Through social media and no shortage of prayer, a stolen Bible has miraculously found its way back to its original owner in Winkler.
Earlier this year, Jake Goertzen's truck was broken into during a trip to Winnipeg. Of the stolen items was a family heirloom, a Bible his mother had given him many years ago. While initially frustrated at having to repair his vandalized vehicle and mourn the loss of a priceless keepsake, Goertzen says his attitude changed towards the thief.
"The Lord had a way of speaking to me, and it came to mind that even if one soul can be saved through this it would be worth it," he says.
While the motives of the thief are unknown, and it's unclear whether their conscience kept them from destroying or discarding the scriptures, they eventually abandoned the Bible at a Winnipeg convenience store. It was there Vivian Ketchum spotted the Bible and felt compelled to seek out its original owner.
"I saw there were pictures and letters inside, and realized how important this might be to someone," she says. "It's a special place, people put their heart in their Bible."
She took to Facebook to share the story hoping someone would know how to contact Goertzen. Her post was shared hundreds of times across the social media platform and Ketchum eventually had a phone number of a Winkler resident. She says connecting with Goertzen was a meaningful moment.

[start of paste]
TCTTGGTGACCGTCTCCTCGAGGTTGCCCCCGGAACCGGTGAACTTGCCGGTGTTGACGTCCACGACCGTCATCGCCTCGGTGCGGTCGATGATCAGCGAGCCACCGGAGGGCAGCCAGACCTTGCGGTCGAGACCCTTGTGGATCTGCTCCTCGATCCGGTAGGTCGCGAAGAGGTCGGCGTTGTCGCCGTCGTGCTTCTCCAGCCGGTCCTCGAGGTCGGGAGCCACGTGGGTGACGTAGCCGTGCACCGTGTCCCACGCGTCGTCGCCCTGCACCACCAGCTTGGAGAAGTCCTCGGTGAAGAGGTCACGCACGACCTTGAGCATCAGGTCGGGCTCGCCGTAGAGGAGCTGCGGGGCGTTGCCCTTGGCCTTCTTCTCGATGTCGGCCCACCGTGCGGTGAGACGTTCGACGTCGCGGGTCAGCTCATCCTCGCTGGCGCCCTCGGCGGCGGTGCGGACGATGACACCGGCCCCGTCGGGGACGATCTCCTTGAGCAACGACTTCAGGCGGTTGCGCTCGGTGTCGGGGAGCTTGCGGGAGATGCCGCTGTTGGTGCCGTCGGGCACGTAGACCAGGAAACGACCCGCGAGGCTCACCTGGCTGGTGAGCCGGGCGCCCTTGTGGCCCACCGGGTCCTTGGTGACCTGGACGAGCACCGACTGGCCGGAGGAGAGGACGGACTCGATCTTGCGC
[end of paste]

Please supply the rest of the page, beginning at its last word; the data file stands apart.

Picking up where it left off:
"The owner is from a different culture from mine, yet we had a common bond in those few minutes we were talking to each other, faith and prayer," Ketchum explains. "I could hear the faith of the Bible's owner. Powerful."
Being Indigenous, Ketchum says it would be similar to someone losing a ceremonial pipe, and says she would hope the person who found it would try to connect with its owner.
What strikes Ketchum the most was how Goertzen prayed, not just for the Bible's return, but for the thief. "Instead of being angry he started praying for the person that stole the Bible... I thought that was remarkable."
Goertzen explains even though the theft was traumatic, "I hope that this person looked into the Word and it planted a seed in their heart," he says.
Ketchum and Goertzen met on Friday in Winnipeg to return the Bible.
"It felt great to see him holding his Bible in his hands and going through the mementos in it," Ketchum says. "Like he got acquainted with a old friend."